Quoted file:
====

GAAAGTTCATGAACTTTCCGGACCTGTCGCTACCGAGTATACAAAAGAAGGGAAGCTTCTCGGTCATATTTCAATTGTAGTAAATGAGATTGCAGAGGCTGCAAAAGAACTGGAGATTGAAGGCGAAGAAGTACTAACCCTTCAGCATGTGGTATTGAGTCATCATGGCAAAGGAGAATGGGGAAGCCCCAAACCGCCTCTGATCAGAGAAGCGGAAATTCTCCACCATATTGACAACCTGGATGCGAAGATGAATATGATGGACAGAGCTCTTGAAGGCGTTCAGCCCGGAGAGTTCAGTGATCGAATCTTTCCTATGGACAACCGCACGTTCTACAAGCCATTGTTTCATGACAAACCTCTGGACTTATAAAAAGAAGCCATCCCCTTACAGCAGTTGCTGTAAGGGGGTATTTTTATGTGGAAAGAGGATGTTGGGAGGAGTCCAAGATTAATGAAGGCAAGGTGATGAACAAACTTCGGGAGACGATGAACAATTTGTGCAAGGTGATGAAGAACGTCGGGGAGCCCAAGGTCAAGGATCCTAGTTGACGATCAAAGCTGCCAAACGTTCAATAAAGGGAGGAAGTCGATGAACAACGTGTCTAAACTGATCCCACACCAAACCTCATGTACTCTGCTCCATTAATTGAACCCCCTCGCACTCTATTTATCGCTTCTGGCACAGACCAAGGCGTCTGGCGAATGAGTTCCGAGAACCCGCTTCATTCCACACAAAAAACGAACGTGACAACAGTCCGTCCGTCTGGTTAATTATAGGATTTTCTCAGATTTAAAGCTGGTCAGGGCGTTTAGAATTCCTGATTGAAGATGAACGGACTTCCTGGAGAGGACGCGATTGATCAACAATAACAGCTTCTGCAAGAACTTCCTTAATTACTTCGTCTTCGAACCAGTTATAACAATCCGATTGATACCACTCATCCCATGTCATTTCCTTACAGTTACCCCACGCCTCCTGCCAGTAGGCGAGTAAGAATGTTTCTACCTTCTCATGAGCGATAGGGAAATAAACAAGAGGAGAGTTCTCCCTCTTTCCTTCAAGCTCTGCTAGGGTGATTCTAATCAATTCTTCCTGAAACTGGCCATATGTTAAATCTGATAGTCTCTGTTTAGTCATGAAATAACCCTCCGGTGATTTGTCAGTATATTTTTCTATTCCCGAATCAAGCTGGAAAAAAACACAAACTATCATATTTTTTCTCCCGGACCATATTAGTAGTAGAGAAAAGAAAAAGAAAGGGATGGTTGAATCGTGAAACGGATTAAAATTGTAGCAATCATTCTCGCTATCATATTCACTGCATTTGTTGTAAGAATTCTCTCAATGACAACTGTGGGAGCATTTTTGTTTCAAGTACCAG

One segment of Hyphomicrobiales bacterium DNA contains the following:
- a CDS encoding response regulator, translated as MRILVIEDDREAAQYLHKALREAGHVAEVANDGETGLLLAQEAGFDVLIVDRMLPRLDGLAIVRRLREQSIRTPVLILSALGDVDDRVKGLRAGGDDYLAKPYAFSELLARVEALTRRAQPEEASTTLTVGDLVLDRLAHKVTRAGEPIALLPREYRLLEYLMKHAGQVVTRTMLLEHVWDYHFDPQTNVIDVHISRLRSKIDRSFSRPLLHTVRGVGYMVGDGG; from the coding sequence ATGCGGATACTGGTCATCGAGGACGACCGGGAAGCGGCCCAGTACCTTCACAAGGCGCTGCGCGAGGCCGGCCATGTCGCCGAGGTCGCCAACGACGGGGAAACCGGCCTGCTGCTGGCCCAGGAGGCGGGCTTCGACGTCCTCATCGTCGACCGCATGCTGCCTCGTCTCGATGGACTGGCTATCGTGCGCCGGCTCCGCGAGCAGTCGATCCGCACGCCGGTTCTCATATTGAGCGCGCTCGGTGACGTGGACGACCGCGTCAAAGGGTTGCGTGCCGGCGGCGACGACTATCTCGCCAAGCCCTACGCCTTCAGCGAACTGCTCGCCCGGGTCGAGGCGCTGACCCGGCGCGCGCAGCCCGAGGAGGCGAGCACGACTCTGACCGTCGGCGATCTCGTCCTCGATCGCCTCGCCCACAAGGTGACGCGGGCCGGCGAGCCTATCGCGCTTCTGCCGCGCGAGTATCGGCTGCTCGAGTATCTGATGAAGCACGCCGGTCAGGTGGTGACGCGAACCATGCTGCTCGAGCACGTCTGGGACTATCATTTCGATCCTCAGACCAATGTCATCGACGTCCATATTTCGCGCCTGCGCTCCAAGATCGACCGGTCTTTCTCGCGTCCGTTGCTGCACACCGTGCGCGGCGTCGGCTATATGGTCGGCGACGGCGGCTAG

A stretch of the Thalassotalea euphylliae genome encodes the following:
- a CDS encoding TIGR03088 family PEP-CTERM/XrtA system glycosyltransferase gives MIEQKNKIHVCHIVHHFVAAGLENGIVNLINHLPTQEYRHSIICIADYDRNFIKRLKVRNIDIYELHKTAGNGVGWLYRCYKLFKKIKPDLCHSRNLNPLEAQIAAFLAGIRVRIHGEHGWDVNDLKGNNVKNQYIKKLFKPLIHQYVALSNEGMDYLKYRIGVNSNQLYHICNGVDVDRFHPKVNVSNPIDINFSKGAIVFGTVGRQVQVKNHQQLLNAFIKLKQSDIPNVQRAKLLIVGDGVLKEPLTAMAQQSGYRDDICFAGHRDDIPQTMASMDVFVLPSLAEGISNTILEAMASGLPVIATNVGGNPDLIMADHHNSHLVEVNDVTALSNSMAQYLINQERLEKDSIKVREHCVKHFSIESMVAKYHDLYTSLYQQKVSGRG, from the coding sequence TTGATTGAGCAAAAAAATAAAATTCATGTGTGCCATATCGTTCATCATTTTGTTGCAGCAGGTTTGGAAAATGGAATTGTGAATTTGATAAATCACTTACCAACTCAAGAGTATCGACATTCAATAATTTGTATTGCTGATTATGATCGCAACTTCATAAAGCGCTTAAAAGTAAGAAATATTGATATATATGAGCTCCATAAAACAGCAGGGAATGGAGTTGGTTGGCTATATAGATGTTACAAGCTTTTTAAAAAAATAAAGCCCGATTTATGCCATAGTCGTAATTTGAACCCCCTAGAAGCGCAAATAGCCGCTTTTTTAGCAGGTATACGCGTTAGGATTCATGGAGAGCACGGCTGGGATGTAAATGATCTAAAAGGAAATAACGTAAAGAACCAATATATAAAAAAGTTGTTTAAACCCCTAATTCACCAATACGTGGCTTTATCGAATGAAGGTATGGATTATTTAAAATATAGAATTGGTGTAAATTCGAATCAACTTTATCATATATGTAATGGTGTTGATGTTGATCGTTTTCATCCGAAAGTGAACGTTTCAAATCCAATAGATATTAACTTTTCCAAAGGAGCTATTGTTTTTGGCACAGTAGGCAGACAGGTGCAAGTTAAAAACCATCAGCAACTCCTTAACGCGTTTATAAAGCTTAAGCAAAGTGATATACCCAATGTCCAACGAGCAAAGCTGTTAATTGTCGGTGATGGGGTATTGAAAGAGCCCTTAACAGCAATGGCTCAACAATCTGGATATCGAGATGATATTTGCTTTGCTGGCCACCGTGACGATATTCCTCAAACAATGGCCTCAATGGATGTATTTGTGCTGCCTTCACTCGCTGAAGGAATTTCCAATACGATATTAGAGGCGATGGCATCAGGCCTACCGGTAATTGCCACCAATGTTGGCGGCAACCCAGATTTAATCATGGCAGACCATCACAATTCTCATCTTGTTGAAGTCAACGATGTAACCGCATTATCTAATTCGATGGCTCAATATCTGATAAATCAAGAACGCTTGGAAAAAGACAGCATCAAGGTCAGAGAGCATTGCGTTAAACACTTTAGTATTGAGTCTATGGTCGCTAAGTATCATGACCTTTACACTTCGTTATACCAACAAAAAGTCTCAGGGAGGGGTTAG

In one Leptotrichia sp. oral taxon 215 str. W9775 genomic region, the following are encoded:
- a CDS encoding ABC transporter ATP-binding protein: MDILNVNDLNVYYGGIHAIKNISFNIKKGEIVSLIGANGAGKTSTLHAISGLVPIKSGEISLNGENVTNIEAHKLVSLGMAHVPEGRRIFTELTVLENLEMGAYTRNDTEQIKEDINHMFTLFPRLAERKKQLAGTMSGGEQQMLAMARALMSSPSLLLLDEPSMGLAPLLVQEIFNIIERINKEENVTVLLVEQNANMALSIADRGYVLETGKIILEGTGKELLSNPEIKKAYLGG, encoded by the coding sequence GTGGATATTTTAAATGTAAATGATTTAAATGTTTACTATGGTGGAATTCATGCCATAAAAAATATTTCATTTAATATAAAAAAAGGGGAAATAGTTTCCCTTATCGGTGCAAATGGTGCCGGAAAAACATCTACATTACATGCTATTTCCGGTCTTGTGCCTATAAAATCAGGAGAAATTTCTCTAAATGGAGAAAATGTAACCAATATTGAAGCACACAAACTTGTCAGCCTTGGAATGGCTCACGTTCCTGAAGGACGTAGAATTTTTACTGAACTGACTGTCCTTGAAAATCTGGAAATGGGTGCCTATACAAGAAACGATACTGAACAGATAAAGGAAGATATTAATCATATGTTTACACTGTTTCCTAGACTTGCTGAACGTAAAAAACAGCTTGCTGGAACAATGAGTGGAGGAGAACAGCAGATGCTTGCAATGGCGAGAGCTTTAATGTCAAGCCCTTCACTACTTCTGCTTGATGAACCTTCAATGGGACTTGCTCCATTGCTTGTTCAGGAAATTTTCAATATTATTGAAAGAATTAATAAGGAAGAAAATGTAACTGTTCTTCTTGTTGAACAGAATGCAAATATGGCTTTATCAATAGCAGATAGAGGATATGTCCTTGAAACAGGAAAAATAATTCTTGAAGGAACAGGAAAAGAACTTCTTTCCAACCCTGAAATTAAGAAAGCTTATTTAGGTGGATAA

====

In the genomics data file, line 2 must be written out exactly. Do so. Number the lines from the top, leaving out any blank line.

One segment of Hyphomicrobiales bacterium DNA contains the following: